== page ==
McCain Aide's Georgian Ties Become an Issue
By Zachary A. Goldfarb
The presidential campaign veered Sunday into a discussion about the escalating conflict between Georgia and Russia, with a supporter of Sen. Barack Obama suggesting that Sen. John McCain's criticism of Russia stems from his campaign's connections to Georgian political leadership.
"His campaign is run by lobbyists that represent Georgia and other countries," New Mexico Gov. Bill Richardson (D) said on ABC's "This Week," a clear reference to Randy Scheunemann, McCain's foreign policy adviser, who has been a registered lobbyist in Washington for the Tbilisi government.
That drew a sharp response from Louisiana Gov. Bobby Jindal (R), reported to be under consideration as a McCain running mate. He said it was wrong for the Obama campaign to focus on any ties between members of the McCain campaign and the Georgian government.
Georgia is "an example of Senator McCain's push to spread democracy in that part of the world as a very important advance of America's interest," Jindal said on ABC. "I wish Senator Obama had actually confronted the issue, not trying to detract our attention by focusing on a McCain adviser."
The two countries clashed after Georgia tried to reassert control over a separatist province on Friday. Russia launched airstrikes and mobilized tanks, and quickly ramped up its attack. A senior U.S. official called the Russian response disproportionate to the Georgian action.
McCain immediately called on Russia to stop its incursion into Georgia, while Obama took a more cautious approach advocating restraint on both sides.
Jindal said the conflict underscores why a president with deep experience in international affairs is important.
"I think this is another example, during these uncertain times, where we need experienced leadership. We need someone like Senator McCain who will take a stronger view, a more experienced view when it comes to international security and protecting America's interest," Jindal said.
Richardson, who ran for president himself this year and was a top diplomat in Bill Clinton's administration, said McCain's approach was typical of the Bush administration.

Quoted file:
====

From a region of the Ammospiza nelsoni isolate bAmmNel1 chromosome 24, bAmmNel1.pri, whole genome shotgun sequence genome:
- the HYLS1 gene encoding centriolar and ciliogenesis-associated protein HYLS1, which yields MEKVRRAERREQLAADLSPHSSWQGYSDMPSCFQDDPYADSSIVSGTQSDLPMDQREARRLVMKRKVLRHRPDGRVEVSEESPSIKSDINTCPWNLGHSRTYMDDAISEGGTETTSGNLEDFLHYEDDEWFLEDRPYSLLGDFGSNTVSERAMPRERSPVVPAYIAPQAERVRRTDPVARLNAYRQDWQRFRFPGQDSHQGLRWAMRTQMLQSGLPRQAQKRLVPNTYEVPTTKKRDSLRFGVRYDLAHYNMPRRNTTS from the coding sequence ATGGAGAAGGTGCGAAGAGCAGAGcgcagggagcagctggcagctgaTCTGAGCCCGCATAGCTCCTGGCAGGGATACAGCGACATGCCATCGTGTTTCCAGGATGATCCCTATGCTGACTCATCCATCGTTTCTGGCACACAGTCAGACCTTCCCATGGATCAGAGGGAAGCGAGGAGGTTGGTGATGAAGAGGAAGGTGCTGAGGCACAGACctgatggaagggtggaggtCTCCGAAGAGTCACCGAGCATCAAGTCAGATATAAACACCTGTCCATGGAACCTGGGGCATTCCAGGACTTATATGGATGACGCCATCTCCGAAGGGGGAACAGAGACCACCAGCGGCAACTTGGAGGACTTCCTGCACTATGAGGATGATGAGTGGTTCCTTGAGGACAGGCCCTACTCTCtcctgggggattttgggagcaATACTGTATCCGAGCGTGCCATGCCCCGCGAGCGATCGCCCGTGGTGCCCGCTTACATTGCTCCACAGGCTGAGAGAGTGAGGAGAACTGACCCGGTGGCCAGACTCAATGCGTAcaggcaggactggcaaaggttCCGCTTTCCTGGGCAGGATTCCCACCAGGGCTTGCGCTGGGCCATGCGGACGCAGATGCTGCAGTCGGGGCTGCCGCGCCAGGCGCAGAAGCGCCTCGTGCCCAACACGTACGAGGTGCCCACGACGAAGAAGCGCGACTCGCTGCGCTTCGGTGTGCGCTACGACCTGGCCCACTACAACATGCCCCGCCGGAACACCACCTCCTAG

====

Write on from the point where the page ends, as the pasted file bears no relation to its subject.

"What Senator McCain wants to do is continue the Bush policies of trying to isolate Russia. ... It's not working," Richardson said.
A Different Kind of Air Assault
Despite media attention on a series of McCain ads that criticize Obama, top McCain adviser Rick Davis said the Republican has spent less as has Obama on attack ads.
"I would say Obama is spending exactly the same amount of time attacking us and, frankly, probably more money," he said.
"Obama started negative campaigning on John McCain long before we started punching back," Davis added on "Fox News Sunday," underscoring a point made Friday by McCain himself to The Post's Michael D. Shear.
"Barack Obama has been in the United States Senate less than 300 working days. He has voted for 90 tax increases," Davis said. "Now, we could have an ad on every tax increase he's voted on every single day between now and the election and still not get them all in."
Sen. Richard Durbin (D-Ill.) said McCain's support for tax cuts for corporations would benefit energy and oil companies enjoying rich rewards from the economic pains felt by ordinary Americans.
"The profit-taking by the oil companies is not being used to look for new sources of oil and gas. Overwhelmingly, they're buying back their stock. They're paying out dividends. They're paying the CEO salaries," Durbin said. "When John McCain says, 'Well, they need $4 billion more in tax breaks,' he just doesn't understand the reality of what this economy is facing."
Durbin added that while Obama supports rolling back Bush tax cuts, he supports reductions on taxes for the middle class.
"Those are the folks who have been disadvantaged by a war that's costing us $10 billion to $12 billion a month, a war that's taking money out of our economy that could be spent here in America," Durbin said.
Paulson: No Federal Bailout of Freddie, Fannie
The government does not plan to use its authority to inject capital into the struggling mortgage giants Fannie Mae and Freddie Mae, Treasury Secretary Henry Paulson said on NBC's "Meet the Press."
Last month, as concerns spread that Fannie and Freddie would be unable to meet their obligations for the trillions of dollars of mortgage loans they own or guarantee, Congress passed legislation authorizing the Treasury to ensure the companies can continue to play their important role in the market for U.S. mortgages.
"We have no plans to insert money into either of those two institutions," Paulson said.
Paulson added that he would work to the end of the Bush administration but not beyond Jan. 20.
"I'm going to run right up until the end," Paulson said. "I will do everything I can to make for a smooth transition, to work closely with my successor here in Treasury."
He added, "I believe it's going to take us well beyond the end of the year to work through all the housing problems."
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